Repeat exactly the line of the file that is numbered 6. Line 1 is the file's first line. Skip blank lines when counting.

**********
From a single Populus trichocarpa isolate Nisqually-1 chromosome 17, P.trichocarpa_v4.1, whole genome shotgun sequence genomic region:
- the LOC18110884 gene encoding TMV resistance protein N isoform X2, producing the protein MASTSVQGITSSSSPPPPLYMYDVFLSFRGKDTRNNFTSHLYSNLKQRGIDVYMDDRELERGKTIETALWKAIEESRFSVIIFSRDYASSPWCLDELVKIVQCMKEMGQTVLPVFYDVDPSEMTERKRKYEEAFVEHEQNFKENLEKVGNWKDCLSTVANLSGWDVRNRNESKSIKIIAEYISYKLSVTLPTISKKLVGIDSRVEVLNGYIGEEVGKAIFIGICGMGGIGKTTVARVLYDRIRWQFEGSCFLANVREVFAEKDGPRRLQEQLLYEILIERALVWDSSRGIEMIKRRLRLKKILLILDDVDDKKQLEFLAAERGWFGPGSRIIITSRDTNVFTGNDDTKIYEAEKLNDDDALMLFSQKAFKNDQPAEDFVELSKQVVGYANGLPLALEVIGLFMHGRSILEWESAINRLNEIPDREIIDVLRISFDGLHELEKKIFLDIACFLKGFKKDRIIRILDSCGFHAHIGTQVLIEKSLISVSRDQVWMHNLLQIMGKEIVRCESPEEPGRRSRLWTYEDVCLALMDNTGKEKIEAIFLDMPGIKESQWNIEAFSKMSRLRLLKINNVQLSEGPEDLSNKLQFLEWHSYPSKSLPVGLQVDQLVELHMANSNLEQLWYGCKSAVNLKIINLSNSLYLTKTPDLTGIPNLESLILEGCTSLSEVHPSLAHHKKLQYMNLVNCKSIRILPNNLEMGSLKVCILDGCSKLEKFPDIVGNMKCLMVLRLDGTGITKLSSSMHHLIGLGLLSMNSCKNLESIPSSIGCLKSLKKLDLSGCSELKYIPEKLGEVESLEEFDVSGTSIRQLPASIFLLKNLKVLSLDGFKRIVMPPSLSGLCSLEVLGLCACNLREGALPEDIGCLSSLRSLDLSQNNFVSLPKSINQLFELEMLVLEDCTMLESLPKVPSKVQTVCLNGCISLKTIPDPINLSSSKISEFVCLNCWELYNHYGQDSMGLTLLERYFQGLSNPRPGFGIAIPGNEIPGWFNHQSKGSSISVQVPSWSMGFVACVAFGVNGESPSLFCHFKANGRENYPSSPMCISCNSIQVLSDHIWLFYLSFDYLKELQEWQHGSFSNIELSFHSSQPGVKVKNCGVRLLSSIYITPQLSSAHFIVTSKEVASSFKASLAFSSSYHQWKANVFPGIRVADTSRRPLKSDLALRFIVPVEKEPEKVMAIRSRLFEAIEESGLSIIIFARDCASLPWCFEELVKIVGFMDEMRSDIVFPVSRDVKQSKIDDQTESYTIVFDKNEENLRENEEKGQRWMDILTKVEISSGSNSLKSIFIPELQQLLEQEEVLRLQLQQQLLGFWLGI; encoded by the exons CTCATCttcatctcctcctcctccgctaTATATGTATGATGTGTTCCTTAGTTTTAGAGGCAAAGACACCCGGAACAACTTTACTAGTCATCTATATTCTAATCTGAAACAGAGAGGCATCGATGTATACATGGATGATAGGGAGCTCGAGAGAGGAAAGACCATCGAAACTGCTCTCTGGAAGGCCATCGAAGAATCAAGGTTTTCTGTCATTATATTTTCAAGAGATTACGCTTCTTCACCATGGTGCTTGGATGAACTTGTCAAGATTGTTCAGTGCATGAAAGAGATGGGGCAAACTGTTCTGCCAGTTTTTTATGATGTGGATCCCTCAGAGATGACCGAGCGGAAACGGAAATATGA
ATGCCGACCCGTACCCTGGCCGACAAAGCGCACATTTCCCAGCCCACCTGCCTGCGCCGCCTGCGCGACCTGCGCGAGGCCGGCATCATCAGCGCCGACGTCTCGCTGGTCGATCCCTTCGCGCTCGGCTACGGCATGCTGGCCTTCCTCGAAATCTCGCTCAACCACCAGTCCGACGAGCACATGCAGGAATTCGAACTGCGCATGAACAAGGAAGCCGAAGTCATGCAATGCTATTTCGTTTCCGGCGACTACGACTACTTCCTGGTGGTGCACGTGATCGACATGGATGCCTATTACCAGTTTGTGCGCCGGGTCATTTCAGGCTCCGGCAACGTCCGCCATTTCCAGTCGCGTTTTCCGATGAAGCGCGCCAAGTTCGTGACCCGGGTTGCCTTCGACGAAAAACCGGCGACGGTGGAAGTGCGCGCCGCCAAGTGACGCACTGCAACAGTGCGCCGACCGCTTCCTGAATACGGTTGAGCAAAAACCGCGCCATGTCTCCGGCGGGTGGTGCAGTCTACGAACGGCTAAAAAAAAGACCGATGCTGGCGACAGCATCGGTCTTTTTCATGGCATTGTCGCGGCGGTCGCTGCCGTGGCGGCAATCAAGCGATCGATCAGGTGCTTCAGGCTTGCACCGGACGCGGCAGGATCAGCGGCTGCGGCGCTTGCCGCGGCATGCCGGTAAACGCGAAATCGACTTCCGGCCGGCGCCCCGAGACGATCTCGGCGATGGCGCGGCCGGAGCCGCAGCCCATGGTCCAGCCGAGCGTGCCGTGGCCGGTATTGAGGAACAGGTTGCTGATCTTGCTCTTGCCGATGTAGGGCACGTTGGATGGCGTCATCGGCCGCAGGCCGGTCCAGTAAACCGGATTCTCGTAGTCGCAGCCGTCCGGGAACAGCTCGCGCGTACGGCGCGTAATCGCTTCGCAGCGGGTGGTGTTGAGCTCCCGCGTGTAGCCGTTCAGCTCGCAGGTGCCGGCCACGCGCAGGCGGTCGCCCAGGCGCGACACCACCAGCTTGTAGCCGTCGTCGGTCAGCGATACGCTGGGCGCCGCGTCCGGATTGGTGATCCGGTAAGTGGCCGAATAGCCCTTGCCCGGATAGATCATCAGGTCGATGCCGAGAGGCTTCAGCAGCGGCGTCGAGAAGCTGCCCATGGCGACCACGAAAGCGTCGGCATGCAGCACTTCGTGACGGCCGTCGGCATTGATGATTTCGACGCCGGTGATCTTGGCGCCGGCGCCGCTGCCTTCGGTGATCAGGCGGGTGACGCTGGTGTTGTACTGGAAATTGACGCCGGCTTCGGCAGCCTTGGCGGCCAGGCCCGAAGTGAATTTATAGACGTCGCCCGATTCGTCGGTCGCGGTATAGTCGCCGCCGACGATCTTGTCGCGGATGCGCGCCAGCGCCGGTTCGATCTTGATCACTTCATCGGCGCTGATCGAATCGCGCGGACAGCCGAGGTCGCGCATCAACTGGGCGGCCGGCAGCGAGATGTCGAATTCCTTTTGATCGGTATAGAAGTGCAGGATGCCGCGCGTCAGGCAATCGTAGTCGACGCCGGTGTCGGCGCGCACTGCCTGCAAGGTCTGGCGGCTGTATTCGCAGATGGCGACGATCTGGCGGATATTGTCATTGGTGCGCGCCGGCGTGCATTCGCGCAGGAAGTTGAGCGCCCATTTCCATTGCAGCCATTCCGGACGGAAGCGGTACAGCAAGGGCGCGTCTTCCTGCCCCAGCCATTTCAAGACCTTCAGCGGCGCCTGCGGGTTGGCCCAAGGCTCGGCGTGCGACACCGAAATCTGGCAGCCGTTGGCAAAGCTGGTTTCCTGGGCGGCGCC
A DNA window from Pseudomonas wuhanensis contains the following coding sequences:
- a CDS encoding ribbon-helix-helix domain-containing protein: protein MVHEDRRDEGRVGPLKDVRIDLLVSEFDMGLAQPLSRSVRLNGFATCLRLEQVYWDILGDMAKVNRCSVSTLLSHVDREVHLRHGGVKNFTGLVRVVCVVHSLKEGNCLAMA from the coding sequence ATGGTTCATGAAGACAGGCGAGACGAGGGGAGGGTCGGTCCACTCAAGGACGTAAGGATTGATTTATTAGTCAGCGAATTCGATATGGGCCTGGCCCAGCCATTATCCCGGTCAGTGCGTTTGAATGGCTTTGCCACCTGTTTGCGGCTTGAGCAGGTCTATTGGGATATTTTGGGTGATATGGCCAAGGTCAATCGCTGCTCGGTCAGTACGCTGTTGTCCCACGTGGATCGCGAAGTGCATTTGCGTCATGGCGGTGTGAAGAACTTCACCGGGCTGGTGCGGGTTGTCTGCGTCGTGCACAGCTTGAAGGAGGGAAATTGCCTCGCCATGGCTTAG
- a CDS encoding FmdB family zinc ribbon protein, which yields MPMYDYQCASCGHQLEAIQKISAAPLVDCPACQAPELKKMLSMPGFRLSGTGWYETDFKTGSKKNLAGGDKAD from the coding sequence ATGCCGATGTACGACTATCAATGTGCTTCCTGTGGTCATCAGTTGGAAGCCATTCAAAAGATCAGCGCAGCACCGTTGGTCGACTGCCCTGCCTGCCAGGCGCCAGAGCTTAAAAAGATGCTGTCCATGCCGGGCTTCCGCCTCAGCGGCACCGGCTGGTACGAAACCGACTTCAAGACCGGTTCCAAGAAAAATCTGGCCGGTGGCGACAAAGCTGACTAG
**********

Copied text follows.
- a CDS encoding FmdB family zinc ribbon protein, which yields MPMYDYQCASCGHQLEAIQKISAAPLVDCPACQAPELKKMLSMPGFRLSGTGWYETDFKTGSKKNLAGGDKAD from the coding sequence ATGCCGATGTACGACTATCAATGTGCTTCCTGTGGTCATCAGTTGGAAGCCATTCAAAAGATCAGCGCAGCACCGTTGGTCGACTGCCCTGCCTGCCAGGCGCCAGAGCTTAAAAAGATGCTGTCCATGCCGGGCTTCCGCCTCAGCGGCACCGGCTGGTACGAAACCGACTTCAAGACCGGTTCCAAGAAAAATCTGGCCGGTGGCGACAAAGCTGACTAG